How to Have It All: Living for Now AND Later

There’s a lot of guilt packed into our culture. We hear phrases like “hard work and sacrifice” tossed around to describe virtuous lifestyles.

We’re trained to feel ashamed of having a good time. We can only allowed to enjoy ourselves for an allotted number of vacation days — any further enjoyment is a sure sign that you don’t give a fuck about The Future.

“Hey, would you like to come on this trip to Costa Rica with us?”

“Sorry, I can’t. I have The Future to consider, you know.”

But what good is that sacrifice, really? Does the decision to suffer today for the sake of The Future actually result in a better future? Or are we just depriving ourselves because we’ve been told it’s the right thing to do?

Sacrifices Make Sense — Sometimes

Certainly some sacrifice is a good thing. But how do we tell the difference between a sacrifice that will benefit us and a sacrifice that just makes us miserable for no reason?

Ramen.
#thestruggleisreal

When I was building my business, I took a contract that barely covered my living expenses, quit my day job, and bought a pallet of ramen.

I made the decision to sacrifice my short-term comfort for the potential to significantly improve my life in the long run. I felt comfortable making this sacrifice because there was a concrete goal, a timeline, and a measurable outcome.

I wanted to be self-employed (concrete goal). I had three months (timeline) on the contract to either make a livable wage (measurable outcome) — or decide I would be better off hunting for a new employer.

By making this sacrifice, I was able to make the jump from moonlighting as a web designer to working as a full-time freelancer — and this has paid me back many times over since.

Base Decisions on Tangible Criteria

We should all be aware of what our later years will hold. But we shouldn’t be blindly denying ourselves enjoyment today for the sake of The Future.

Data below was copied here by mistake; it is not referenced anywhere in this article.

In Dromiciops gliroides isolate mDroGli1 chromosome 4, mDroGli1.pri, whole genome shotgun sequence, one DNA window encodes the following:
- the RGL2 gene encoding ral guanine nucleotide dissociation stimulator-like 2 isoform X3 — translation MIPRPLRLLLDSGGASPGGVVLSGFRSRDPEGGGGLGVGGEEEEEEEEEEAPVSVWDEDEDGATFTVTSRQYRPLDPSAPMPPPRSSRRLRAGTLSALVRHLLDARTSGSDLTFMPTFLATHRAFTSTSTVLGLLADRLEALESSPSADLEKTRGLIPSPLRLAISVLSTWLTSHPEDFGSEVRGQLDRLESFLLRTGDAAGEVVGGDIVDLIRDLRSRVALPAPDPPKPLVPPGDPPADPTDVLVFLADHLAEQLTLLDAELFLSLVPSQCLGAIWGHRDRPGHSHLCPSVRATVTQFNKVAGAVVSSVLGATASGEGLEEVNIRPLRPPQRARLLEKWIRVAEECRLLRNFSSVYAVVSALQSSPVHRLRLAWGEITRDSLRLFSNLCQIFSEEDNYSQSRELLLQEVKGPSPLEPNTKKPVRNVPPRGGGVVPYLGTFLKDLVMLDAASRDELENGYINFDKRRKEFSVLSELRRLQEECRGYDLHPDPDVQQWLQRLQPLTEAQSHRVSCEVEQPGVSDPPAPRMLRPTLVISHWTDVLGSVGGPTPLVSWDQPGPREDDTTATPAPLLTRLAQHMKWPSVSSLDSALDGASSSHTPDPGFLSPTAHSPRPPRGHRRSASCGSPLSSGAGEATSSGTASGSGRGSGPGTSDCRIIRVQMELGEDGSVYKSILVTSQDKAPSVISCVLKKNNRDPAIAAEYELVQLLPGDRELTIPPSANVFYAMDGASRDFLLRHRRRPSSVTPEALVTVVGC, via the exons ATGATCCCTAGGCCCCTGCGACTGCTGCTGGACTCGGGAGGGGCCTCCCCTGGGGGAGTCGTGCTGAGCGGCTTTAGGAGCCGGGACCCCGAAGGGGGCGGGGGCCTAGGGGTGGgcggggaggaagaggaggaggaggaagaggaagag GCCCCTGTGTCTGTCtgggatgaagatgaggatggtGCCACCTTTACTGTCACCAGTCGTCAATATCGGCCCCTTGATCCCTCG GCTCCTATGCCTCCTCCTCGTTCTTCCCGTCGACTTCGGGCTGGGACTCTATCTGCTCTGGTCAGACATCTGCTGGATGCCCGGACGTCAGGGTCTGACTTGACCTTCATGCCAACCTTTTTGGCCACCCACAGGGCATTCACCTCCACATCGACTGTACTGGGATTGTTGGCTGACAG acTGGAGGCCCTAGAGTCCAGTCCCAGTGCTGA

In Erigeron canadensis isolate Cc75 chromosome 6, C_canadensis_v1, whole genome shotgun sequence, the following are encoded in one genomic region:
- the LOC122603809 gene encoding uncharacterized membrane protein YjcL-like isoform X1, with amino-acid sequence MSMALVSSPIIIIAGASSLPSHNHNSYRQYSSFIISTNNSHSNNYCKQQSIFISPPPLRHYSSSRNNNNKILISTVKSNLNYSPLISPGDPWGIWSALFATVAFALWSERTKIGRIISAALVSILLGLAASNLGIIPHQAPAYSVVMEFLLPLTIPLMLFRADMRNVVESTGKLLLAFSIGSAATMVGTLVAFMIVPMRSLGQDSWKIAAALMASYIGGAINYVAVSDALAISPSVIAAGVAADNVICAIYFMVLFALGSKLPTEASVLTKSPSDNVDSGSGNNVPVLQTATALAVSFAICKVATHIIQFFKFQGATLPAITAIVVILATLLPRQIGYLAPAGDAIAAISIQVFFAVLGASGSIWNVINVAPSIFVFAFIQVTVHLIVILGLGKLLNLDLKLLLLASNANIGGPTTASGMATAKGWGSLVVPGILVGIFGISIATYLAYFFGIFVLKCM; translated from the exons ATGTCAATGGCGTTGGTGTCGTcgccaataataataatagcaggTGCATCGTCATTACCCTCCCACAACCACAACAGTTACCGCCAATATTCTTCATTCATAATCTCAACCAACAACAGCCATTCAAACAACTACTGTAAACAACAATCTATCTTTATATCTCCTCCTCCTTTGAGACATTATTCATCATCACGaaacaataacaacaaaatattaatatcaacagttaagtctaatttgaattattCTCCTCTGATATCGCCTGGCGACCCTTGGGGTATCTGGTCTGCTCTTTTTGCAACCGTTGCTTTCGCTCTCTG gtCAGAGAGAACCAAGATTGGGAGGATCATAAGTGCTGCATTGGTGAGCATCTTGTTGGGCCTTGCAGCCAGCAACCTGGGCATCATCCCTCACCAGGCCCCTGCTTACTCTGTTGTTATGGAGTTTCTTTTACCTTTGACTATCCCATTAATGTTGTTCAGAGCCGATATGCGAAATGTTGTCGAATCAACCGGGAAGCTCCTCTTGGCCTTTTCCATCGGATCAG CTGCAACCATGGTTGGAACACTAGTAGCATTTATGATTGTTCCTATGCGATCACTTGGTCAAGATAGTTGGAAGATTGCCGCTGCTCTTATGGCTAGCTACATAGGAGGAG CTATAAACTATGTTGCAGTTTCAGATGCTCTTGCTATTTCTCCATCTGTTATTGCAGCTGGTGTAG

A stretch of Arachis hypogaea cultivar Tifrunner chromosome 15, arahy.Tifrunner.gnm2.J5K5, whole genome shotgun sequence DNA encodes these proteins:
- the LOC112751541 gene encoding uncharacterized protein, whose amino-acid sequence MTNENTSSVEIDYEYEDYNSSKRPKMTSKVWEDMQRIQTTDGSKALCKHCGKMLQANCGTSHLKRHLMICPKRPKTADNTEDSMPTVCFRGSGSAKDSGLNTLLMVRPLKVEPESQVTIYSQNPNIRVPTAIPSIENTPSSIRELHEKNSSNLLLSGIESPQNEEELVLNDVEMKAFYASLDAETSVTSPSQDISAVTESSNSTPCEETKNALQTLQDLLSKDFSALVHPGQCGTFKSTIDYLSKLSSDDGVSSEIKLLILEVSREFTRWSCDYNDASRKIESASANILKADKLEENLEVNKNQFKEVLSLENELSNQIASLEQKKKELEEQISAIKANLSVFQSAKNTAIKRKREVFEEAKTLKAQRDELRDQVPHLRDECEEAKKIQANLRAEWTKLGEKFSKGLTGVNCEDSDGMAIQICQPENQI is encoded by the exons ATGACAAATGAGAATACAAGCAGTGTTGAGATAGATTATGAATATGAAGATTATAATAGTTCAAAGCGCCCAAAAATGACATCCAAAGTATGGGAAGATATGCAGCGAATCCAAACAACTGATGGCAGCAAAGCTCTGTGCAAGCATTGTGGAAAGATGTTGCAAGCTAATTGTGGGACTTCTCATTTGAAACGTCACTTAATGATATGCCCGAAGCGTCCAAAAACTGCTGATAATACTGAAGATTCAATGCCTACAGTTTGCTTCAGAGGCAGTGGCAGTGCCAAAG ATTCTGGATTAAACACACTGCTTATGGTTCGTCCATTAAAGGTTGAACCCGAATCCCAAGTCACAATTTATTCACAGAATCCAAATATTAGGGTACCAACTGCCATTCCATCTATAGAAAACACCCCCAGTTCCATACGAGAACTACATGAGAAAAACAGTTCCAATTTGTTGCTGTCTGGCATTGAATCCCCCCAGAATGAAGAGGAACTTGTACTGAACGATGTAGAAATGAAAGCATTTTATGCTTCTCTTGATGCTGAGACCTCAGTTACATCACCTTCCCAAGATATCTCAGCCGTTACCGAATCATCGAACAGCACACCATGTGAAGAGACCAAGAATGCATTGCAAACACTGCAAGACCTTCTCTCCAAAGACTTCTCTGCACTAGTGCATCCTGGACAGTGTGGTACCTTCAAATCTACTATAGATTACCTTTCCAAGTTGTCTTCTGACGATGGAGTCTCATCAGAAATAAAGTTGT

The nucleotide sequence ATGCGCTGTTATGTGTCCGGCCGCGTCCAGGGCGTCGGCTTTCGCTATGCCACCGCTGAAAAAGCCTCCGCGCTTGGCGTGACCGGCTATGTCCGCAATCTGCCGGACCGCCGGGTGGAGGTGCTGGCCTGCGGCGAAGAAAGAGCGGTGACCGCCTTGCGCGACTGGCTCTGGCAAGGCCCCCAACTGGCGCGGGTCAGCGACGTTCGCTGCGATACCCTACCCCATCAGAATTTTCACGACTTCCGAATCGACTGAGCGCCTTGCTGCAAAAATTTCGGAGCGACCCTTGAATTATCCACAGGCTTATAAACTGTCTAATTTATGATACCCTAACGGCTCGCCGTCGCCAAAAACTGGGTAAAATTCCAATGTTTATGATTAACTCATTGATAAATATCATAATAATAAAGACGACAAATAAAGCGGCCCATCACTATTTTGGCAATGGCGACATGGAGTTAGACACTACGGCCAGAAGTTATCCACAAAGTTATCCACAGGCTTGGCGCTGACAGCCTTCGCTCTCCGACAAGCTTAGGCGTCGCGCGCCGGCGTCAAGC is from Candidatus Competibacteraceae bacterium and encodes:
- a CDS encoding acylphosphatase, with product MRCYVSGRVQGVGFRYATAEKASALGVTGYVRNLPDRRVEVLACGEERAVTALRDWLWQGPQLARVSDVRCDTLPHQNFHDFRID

In order to avoid making unnecessary sacrifices for The Future — and to avoid making decisions that could negatively affect our real future — we need to define what The Future actually looks like.

This could be a standard of living, an exact dollar amount, or whatever you decide your future will require — it just needs to be concrete. Make sure it’s not, “I want to be able to live comfortably.” What does “comfortably” mean?1

If you defined your future as requiring, say, $60,000/year for retirement, and you want to retire at 67, then you’d need to put a plan in place to save at least $1.5M between now and your 67th birthday.2

By creating a plan, you now have a concrete goal with a timeline and a measurable outcome.

Do Whatever Doesn’t Interfere with the Plan

Once you have a real plan, anything that doesn’t affect it is fair game.

Want to go on a trip, see a concert, or blow off work for the afternoon to visit your friends? Do it, as long as it’s not to the detriment of your plans.

When we have a clear plan, the guilt and uncertainty associated with The Future goes away. We can now test the things we want now against the things we want later — and I think we’ll all be shocked by how rarely the two are opposed to each other.

Sorry I couldn’t come with you, but I have my crippling fear of uncertainty to consider, you know.
This is what we’re saying when we turn down the things we want “for The Future”.

Keep the Future in Context

Without context, The Future is just a foggy, looming uncertainty. It has nothing to do with our comfort or wealth in years to come — it’s just a nagging fear that we don’t know what’s next, so maybe we should hedge our bets.

We’d be better off calling it The Crippling Fear of Uncertainty.

“Hey, would you like to come on this trip to Costa Rica with us?”

“Sorry, I can’t. I have my Crippling Fear of Uncertainty to consider, you know.”

Living the lives we want to live today is certainly a threat to The Future. But to a well-considered plan for the future, our happiness is no threat at all.

So we have to ask ourselves: are we holding back because this sacrifice will have a measurable impact on our plans for the future? Or are we just scared of The Future?


  1. For me, that might mean a house made out of hammocks where I’ll be fed various morsels of imported cheese by an extremely well-trained octopus. Your “comfortable” living situation may vary.
  2. This is an incredibly simplified approach to saving money for retirement, and it’s most likely wrong. Please do research and talk to a professional about your own retirement plans.

What to do next.

If you’re like me, the idea of traveling permanently while making a living probably seems like a dream — but you don’t think you can pull it off.

I felt that way right up until I actually boarded a flight to leave the United States back in 2014 — and now I can’t believe I didn’t start living this life sooner.

The secret to a life on your terms — work where and when you want, living anywhere in the world — is remote work. And there’s good news: it’s easier than ever before to join the ranks of location-independent workers around the world.

I want to help you. The best remote workers all have a set of non-technical skills, and I’ve put together a free 6-point checklist to help you master them — and ultimately master your time and ability to work anywhere in the world.

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